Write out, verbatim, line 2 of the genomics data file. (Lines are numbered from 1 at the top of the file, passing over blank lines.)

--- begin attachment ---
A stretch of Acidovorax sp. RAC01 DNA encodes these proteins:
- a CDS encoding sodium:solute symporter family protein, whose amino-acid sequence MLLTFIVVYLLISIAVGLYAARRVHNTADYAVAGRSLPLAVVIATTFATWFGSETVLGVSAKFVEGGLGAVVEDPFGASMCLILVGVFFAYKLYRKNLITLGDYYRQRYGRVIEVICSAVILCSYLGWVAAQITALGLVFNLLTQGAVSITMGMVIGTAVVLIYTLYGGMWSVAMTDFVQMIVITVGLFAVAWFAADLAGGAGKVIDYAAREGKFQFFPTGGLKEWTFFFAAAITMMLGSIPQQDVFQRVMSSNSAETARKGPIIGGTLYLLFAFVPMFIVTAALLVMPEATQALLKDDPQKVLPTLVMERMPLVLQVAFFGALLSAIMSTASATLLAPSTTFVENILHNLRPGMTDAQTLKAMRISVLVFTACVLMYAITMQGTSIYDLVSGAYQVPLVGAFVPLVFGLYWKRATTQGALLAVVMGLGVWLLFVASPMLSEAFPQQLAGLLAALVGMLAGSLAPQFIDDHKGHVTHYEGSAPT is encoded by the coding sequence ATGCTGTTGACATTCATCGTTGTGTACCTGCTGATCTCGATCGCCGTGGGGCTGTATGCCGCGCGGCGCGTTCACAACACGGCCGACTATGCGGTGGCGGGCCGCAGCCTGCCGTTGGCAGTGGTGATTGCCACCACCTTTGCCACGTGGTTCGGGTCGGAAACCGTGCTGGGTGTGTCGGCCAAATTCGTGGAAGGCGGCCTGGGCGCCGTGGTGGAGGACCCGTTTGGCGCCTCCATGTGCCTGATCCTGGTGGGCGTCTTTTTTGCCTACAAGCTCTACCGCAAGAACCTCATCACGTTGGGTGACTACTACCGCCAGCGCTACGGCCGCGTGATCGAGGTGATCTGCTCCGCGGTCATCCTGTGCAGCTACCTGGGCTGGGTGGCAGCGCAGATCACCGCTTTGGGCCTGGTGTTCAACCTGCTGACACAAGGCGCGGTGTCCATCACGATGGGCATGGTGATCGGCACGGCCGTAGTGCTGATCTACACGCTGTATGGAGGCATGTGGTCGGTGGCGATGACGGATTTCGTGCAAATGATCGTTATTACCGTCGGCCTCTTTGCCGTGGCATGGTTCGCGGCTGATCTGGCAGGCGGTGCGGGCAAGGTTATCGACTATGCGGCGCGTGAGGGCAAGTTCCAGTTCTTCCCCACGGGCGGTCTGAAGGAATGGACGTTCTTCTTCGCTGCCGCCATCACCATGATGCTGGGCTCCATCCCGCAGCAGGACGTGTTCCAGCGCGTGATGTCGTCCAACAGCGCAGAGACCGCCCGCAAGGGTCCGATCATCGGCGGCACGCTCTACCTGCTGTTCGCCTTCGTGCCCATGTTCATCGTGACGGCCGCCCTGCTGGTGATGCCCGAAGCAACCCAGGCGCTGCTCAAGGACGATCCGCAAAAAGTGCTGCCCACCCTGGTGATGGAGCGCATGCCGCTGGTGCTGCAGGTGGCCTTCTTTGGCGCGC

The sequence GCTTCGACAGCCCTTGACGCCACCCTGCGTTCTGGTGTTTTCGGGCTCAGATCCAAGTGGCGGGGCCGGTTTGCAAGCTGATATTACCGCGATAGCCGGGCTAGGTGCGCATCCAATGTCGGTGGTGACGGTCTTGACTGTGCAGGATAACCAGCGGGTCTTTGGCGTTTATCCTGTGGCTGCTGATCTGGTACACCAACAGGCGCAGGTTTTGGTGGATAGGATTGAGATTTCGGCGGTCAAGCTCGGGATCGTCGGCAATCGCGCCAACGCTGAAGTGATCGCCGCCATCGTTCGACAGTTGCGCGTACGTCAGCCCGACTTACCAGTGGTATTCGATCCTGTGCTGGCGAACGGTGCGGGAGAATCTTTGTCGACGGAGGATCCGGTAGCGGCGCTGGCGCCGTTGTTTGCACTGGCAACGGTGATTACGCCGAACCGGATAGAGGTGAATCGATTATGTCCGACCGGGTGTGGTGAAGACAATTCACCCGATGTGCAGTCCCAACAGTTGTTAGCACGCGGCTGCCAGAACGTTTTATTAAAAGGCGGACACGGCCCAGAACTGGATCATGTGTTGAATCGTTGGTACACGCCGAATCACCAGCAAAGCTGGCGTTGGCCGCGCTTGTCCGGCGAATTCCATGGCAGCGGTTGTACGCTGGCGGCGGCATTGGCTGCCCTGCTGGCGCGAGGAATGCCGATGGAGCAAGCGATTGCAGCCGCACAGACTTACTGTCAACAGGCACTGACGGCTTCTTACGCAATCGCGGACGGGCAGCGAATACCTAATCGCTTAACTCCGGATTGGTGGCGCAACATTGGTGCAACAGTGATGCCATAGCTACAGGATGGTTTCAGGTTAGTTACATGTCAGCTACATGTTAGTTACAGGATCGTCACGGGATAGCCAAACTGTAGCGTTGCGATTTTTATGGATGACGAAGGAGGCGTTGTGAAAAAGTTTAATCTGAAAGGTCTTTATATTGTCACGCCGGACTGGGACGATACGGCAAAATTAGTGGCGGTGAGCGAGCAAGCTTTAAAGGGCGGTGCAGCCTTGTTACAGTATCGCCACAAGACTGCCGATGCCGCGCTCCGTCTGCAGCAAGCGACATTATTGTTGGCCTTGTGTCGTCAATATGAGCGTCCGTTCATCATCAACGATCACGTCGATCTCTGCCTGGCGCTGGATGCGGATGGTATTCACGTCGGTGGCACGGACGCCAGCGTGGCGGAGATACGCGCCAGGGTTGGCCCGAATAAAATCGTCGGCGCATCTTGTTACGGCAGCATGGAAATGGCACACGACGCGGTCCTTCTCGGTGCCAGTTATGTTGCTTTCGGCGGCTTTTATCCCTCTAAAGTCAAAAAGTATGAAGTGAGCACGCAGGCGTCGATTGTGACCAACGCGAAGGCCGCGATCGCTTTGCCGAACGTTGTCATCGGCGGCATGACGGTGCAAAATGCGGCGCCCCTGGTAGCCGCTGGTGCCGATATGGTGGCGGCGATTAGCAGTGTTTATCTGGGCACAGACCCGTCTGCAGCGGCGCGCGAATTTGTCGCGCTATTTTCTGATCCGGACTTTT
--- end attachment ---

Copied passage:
- a CDS encoding sodium:solute symporter family protein, whose amino-acid sequence MLLTFIVVYLLISIAVGLYAARRVHNTADYAVAGRSLPLAVVIATTFATWFGSETVLGVSAKFVEGGLGAVVEDPFGASMCLILVGVFFAYKLYRKNLITLGDYYRQRYGRVIEVICSAVILCSYLGWVAAQITALGLVFNLLTQGAVSITMGMVIGTAVVLIYTLYGGMWSVAMTDFVQMIVITVGLFAVAWFAADLAGGAGKVIDYAAREGKFQFFPTGGLKEWTFFFAAAITMMLGSIPQQDVFQRVMSSNSAETARKGPIIGGTLYLLFAFVPMFIVTAALLVMPEATQALLKDDPQKVLPTLVMERMPLVLQVAFFGALLSAIMSTASATLLAPSTTFVENILHNLRPGMTDAQTLKAMRISVLVFTACVLMYAITMQGTSIYDLVSGAYQVPLVGAFVPLVFGLYWKRATTQGALLAVVMGLGVWLLFVASPMLSEAFPQQLAGLLAALVGMLAGSLAPQFIDDHKGHVTHYEGSAPT is encoded by the coding sequence ATGCTGTTGACATTCATCGTTGTGTACCTGCTGATCTCGATCGCCGTGGGGCTGTATGCCGCGCGGCGCGTTCACAACACGGCCGACTATGCGGTGGCGGGCCGCAGCCTGCCGTTGGCAGTGGTGATTGCCACCACCTTTGCCACGTGGTTCGGGTCGGAAACCGTGCTGGGTGTGTCGGCCAAATTCGTGGAAGGCGGCCTGGGCGCCGTGGTGGAGGACCCGTTTGGCGCCTCCATGTGCCTGATCCTGGTGGGCGTCTTTTTTGCCTACAAGCTCTACCGCAAGAACCTCATCACGTTGGGTGACTACTACCGCCAGCGCTACGGCCGCGTGATCGAGGTGATCTGCTCCGCGGTCATCCTGTGCAGCTACCTGGGCTGGGTGGCAGCGCAGATCACCGCTTTGGGCCTGGTGTTCAACCTGCTGACACAAGGCGCGGTGTCCATCACGATGGGCATGGTGATCGGCACGGCCGTAGTGCTGATCTACACGCTGTATGGAGGCATGTGGTCGGTGGCGATGACGGATTTCGTGCAAATGATCGTTATTACCGTCGGCCTCTTTGCCGTGGCATGGTTCGCGGCTGATCTGGCAGGCGGTGCGGGCAAGGTTATCGACTATGCGGCGCGTGAGGGCAAGTTCCAGTTCTTCCCCACGGGCGGTCTGAAGGAATGGACGTTCTTCTTCGCTGCCGCCATCACCATGATGCTGGGCTCCATCCCGCAGCAGGACGTGTTCCAGCGCGTGATGTCGTCCAACAGCGCAGAGACCGCCCGCAAGGGTCCGATCATCGGCGGCACGCTCTACCTGCTGTTCGCCTTCGTGCCCATGTTCATCGTGACGGCCGCCCTGCTGGTGATGCCCGAAGCAACCCAGGCGCTGCTCAAGGACGATCCGCAAAAAGTGCTGCCCACCCTGGTGATGGAGCGCATGCCGCTGGTGCTGCAGGTGGCCTTCTTTGGCGCGC